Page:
What's the "desperation" part? I don't think they were desperate. I think it was unpopular among the people who were being preached to in Hellenized regions, where the Jewish diaspora had caused religious elements of Judaism to mix with Hellenic philosophies and created an environment ripe for this new faith, to see Jesus as a mere Nazarene cultist. So rather than trying to change the tales that would become the text, they simply shifted the meaning of "the Nazarene" to say "a person from Nazareth", to where the two terms are interchangeable rather than the first being of its own significance. It's not some conspiracy, it's how churches reinterpret meanings of passages throughout history.

(25-07-2016 08:10 AM)GoingUp Wrote:  And then you say these same Christians all somehow conspired to erase any mention of this "Nazareth Conspiracy" from every available text, leaving absolutely no trace whatsoever of their deeds?

What?

(25-07-2016 08:10 AM)GoingUp Wrote:  And you say this all happened during a period of time (CE 70 - 140 because Justin mentions Nazareth around CE 140) when both the Jews and the Romans were persecuting scores of Christians who were forced to hide their beliefs to avoid persecution?

I'm not saying 9/10ths of the things you're claiming I say. I don't know how to make this any clearer.

"Theology made no provision for evolution. The biblical authors had missed the most important revelation of all! Could it be that they were not really privy to the thoughts of God?" - E. O. Wilson
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25-07-2016, 10:24 AM
RE: Contemporary Accounts of Jesus
(25-07-2016 10:13 AM)RocketSurgeon76 Wrote:  For thinking that a group that profits immensely from the tourism industry might want to encourage such tourism by playing up the Christian angle to a story? Yeah... wild. Rolleyes

You mean the jewish archaeologist in charge of the dig, lying about their discoveries, the dates, what was found at the dig sit, for the sake of tourism. These archaeologist apparently know the secret, that atheists such as yourself have discovered, that the town didn't exist at the time, and they're just covering that up for the sake of Tourism. Because we all know about those hooked noses Jews and their love of money.

Quote:First, I am not arguing "against the evidence". There is no evidence to which you can point which would support a large town there, even after 70. At best, we may have some priests sent in 70 to a village that was growing up enough to need some.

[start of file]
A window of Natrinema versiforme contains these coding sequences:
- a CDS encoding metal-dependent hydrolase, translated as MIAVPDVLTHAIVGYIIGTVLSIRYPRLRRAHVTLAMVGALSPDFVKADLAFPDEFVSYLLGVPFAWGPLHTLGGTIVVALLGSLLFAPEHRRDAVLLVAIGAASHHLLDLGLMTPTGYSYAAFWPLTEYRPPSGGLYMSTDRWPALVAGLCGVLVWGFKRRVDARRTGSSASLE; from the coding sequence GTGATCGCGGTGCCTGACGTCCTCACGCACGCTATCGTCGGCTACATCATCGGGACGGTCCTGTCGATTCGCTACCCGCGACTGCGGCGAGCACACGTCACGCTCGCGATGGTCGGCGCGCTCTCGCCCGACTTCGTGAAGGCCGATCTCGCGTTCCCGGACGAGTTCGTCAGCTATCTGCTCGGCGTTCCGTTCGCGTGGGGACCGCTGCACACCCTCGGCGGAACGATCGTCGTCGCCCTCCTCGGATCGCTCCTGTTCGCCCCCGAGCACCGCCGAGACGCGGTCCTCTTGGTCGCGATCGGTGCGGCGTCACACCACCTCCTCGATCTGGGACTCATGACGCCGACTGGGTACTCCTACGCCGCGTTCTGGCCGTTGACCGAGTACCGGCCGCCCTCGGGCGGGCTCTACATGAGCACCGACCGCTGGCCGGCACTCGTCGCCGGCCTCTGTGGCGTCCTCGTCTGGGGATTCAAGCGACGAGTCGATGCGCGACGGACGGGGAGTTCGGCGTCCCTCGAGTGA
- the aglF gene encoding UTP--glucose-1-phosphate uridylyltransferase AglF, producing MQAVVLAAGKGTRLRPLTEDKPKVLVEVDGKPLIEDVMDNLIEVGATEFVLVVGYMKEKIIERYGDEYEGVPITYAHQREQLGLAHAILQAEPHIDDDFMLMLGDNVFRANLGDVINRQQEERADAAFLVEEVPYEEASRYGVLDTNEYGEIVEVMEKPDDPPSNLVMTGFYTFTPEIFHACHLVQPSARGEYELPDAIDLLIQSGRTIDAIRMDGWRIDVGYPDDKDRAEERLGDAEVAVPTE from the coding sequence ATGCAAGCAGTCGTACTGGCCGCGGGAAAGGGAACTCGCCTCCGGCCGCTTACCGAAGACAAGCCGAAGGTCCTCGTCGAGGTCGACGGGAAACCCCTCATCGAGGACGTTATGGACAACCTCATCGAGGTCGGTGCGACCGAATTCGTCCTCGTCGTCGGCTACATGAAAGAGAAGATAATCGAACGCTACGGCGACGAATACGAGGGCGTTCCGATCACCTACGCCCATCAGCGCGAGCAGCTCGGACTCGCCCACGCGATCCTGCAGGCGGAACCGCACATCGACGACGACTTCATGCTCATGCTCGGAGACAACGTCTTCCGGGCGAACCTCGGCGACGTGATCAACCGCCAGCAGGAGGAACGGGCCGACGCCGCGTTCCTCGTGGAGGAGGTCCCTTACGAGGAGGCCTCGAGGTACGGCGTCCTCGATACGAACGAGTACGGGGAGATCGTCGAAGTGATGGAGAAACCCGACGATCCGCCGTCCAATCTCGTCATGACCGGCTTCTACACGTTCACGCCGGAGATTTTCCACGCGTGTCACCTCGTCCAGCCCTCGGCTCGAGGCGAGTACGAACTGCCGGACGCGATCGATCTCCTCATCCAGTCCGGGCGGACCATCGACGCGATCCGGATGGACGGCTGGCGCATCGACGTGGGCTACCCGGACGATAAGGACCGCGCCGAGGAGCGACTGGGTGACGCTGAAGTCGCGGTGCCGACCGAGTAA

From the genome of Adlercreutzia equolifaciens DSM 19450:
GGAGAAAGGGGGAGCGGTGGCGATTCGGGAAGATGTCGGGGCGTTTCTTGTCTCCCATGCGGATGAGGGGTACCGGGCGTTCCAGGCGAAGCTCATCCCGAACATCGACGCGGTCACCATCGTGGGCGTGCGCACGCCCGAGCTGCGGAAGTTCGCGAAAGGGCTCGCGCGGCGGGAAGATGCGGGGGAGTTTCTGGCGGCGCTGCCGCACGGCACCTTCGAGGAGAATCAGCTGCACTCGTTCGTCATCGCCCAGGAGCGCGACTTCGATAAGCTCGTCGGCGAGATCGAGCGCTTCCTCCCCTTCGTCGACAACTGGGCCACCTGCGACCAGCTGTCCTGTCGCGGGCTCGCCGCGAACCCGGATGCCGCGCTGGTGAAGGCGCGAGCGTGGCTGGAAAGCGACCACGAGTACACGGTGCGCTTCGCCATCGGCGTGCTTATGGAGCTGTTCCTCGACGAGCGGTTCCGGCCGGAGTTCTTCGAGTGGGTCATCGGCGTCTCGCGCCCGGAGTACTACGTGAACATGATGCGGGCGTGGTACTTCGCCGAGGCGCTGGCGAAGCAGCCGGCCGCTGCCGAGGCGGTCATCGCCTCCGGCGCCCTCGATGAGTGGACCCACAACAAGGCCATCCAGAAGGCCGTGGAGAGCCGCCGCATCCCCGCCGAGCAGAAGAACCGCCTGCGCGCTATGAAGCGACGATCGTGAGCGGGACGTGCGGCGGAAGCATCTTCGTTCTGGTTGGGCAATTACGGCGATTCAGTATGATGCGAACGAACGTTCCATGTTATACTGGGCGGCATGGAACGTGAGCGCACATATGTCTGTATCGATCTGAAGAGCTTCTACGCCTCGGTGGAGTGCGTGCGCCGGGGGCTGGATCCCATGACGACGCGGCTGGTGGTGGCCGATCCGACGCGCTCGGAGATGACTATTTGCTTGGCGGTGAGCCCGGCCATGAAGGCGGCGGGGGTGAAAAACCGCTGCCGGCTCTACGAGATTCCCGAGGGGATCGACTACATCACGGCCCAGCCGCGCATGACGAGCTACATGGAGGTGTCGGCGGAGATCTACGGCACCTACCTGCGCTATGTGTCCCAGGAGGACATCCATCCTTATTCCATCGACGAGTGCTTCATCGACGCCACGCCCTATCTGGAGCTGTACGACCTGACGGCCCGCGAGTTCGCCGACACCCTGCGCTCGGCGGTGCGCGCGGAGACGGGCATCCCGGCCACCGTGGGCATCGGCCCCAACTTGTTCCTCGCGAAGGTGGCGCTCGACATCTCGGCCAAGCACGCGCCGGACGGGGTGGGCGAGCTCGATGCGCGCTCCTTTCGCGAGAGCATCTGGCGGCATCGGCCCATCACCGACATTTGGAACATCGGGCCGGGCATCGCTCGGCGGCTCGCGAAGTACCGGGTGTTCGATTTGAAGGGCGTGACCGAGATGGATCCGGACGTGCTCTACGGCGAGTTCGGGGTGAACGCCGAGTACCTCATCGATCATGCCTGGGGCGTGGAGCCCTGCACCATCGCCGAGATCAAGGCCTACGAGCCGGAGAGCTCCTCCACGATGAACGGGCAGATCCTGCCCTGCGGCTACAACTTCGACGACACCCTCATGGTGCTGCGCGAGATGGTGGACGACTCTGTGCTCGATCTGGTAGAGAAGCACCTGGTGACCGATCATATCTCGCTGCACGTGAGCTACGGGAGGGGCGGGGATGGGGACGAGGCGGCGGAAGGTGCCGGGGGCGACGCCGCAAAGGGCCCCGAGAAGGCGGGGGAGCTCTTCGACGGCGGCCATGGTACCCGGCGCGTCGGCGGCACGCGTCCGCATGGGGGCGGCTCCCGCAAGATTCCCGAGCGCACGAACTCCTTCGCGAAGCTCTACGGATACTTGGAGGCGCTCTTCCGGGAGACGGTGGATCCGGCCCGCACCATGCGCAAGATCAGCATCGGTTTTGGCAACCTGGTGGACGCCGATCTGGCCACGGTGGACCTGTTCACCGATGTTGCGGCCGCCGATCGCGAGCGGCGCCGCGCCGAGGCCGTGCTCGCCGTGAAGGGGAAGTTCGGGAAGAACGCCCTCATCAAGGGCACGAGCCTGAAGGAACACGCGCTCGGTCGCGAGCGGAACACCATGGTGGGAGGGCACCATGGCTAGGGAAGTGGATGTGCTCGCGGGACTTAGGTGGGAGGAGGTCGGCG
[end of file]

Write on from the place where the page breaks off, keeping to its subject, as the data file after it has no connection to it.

No a variety of evidence has been provided, you just attempt to accuse everyone of lyings, and peddle a conspiracy theory angle to dismiss it, while avoiding the absurdities your suggestions rise. Hence why you're like not going to be able to address the variety of questions I raised in regards to your suggestion, because it's gonna end badly for you.

You invited a schism between the Nazarene and the writer's of the Gospels like Mark, with no support what so ever for the schism. A schism so severe that these writers decided to portray Jesus as from a town called Nazareth, that apparently didn't exist at the their time, to resolve association with the group, while at the same time referring to Jesus as "The Nazarene" on numerous occasions.

You lost the plot a long time ago, and have yet to retrieve it. If you were making such arguments to a group other than to your homeboys, you would be embarrassing the shit of yourself. Your wife and children would likely disown you, lol.

"Tell me, muse, of the storyteller who has been thrust to the edge of the world, both an infant and an ancient, and through him reveal everyman." ---Homer the aged poet.

"In Him was life, and the life was the Light of men. The Light shines in the darkness, and the darkness did not comprehend it."
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25-07-2016, 10:30 AM
RE: Contemporary Accounts of Jesus
(25-07-2016 06:26 AM)Tomasia Wrote:  You seem to believe it's more likely that the town derived it's name from the sect, rather than sect deriving it's name from Jesus's hometown.